On this day, The Countess Cathleen by William Butler Yeats opens at the Irish Literary Theatre in Dublin, the theater's inaugural performance.
Yeats, already an accomplished poet, had been persuaded to help launch the theater by his friend Isabella Augusta, Lady Gregory, a writer and collector of Irish folklore. Until 1907, Yeats managed the theater's business affairs and wrote numerous plays. On occasion, his experimental works sparked riots in the audience.
Yeats was born in Dublin in 1865 but moved to London when he was two. His family returned to Dublin in 1880. His father was a former lawyer turned painter, and Yeats, too, planned to pursue art. He entered the Metropolitan School of Art in Dublin after high school but soon left to focus on poetry. His first poems appeared in 1885 in the Dublin University Review. In 1887, he moved to London and became a writer, devoting himself to visionary, mystic poetry. His first book of verse, The Wanderings of Oisin and Other Poems, was published in 1889, the same year he fell hopelessly in love with actress Maude Gonne, who refused to marry him. In 1891, he helped found the Rhymers Club, a society of poets. In 1898, he met Lady Gregory and spent many subsequent summers at her estate. He later purchased a nearby ruined castle, which he called The Tower, and which figures as an important symbol in his later work.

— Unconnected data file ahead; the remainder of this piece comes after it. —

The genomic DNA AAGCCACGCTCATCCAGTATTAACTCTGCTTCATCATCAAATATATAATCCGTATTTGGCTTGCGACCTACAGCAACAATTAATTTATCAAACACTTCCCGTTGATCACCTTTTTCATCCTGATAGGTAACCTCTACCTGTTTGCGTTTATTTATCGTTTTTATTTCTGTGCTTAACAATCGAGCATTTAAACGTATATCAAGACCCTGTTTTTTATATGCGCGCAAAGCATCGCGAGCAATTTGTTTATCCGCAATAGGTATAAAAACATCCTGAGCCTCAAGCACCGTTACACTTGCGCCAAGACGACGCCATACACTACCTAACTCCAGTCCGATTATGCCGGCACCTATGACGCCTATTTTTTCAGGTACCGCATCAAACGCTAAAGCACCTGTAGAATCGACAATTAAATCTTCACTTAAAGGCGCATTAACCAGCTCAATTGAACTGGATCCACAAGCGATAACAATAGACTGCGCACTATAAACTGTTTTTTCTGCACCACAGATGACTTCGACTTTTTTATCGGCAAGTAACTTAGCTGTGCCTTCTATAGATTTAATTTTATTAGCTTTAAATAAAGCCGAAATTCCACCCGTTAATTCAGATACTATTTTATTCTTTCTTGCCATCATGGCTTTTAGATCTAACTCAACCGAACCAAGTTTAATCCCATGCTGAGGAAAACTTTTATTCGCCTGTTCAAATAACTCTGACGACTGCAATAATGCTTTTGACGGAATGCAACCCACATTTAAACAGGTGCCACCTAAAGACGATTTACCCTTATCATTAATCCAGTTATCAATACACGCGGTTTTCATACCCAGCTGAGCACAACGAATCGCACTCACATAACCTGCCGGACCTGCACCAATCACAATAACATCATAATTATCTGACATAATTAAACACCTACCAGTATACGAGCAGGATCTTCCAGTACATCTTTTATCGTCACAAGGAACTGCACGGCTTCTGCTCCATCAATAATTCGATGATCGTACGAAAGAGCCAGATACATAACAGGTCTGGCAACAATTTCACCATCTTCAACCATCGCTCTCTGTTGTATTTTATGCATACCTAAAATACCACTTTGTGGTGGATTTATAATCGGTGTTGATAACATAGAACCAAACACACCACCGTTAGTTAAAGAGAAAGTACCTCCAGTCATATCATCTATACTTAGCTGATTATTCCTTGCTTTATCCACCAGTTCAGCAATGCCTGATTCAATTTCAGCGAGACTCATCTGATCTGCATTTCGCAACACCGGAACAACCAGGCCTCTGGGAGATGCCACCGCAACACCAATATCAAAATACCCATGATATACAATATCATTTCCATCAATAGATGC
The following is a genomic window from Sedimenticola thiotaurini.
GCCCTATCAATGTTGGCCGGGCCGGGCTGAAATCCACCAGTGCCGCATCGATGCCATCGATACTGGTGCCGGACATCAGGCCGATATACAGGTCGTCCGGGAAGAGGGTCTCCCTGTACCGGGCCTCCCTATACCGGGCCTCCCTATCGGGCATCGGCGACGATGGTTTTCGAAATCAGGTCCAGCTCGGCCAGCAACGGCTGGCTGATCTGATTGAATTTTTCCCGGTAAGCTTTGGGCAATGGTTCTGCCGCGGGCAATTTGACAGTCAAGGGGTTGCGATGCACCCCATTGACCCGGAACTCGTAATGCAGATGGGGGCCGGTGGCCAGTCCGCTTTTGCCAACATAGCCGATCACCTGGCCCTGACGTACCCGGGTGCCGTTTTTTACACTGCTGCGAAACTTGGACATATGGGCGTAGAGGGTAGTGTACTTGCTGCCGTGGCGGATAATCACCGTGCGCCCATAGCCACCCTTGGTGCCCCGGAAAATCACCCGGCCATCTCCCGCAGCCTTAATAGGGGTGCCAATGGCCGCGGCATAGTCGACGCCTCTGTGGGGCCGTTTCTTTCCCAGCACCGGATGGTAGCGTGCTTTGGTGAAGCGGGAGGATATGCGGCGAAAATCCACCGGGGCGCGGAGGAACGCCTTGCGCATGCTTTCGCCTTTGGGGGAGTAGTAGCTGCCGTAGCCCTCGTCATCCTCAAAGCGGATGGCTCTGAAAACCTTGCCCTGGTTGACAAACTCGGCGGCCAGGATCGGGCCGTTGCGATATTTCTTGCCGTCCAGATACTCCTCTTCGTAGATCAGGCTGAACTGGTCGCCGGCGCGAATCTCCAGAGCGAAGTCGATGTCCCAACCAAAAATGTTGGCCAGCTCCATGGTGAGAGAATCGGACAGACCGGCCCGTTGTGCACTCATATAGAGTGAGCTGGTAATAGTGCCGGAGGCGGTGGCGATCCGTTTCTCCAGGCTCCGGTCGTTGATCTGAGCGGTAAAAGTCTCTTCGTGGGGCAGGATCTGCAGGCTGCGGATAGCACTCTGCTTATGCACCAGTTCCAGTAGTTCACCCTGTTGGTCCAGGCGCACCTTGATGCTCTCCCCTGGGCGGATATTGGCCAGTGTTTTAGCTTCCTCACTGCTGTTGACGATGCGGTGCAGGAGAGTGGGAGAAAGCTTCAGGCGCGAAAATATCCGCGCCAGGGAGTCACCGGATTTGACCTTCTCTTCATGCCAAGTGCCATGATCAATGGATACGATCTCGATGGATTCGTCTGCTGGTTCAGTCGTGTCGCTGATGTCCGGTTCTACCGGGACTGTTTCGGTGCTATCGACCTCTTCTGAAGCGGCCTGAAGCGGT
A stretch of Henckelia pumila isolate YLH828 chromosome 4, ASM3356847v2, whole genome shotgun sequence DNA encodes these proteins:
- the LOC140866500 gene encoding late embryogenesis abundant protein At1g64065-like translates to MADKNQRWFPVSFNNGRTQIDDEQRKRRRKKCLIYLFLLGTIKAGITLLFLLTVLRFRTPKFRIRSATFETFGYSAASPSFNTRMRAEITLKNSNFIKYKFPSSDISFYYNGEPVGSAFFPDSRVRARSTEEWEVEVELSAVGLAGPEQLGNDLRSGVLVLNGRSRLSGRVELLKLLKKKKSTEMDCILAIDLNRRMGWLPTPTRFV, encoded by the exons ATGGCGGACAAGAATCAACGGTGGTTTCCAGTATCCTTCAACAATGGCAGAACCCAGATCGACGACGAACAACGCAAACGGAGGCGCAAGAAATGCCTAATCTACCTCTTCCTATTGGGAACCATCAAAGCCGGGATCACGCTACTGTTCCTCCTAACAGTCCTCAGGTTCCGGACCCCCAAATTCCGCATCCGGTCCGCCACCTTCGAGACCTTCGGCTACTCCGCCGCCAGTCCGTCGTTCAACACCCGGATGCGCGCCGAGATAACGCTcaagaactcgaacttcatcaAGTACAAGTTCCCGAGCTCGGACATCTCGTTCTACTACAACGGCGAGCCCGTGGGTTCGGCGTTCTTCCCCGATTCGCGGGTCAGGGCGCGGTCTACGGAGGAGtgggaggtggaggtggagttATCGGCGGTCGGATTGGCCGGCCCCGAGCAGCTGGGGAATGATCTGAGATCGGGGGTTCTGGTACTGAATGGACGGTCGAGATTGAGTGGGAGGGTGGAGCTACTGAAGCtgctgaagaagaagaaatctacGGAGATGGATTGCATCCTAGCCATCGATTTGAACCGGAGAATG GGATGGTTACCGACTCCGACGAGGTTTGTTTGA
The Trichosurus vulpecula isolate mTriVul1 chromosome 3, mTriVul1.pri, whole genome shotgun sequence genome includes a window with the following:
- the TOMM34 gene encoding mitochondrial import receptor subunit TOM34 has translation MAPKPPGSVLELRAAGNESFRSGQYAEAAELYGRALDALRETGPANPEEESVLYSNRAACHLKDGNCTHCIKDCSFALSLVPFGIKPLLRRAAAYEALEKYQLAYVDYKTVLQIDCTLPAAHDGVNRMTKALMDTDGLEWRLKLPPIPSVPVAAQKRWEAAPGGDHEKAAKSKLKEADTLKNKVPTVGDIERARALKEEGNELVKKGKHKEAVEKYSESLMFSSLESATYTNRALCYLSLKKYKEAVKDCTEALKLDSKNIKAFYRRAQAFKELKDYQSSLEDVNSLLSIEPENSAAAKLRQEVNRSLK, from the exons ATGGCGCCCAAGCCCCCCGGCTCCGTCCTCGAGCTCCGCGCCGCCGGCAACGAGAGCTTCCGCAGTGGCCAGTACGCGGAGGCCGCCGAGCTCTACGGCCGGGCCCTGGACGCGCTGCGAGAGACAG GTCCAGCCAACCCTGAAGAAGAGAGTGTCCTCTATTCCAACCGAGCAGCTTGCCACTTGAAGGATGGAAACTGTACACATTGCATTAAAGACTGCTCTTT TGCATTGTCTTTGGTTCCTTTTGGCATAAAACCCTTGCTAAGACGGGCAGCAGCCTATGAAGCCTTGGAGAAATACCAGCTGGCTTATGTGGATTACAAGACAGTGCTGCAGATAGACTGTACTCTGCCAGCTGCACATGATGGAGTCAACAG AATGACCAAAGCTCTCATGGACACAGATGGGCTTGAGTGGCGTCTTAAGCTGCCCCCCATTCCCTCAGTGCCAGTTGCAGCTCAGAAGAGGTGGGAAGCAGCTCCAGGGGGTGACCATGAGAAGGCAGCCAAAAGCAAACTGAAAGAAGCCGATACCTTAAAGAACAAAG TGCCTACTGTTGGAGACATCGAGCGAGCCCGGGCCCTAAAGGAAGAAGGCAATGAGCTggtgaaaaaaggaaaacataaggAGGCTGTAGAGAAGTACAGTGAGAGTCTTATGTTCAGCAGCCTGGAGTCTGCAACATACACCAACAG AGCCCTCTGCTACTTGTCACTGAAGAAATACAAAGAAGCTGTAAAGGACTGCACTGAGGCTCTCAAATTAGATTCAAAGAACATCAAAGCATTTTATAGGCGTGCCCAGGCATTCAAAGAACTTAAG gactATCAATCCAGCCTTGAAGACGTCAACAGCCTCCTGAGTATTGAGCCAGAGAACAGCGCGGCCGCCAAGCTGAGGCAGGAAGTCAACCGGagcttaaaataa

As manager of the Irish National Theatre, Yeats became increasingly appreciated as a writer of national stature. His poetry, once ecstatic and dreamy, became tighter, sparser, and more realistic. He published Responsibilities: Poems and a Play in 1914 and The Wild Swans of Coole in 1917. Some of his best work was written after 1917, including Sailing to Byzantium and The Second Coming.
In 1922, he was appointed a senator of the new Irish Free State, and the following year he won the Nobel Prize. Yeats died in 1939 in France.
Originally published on History.com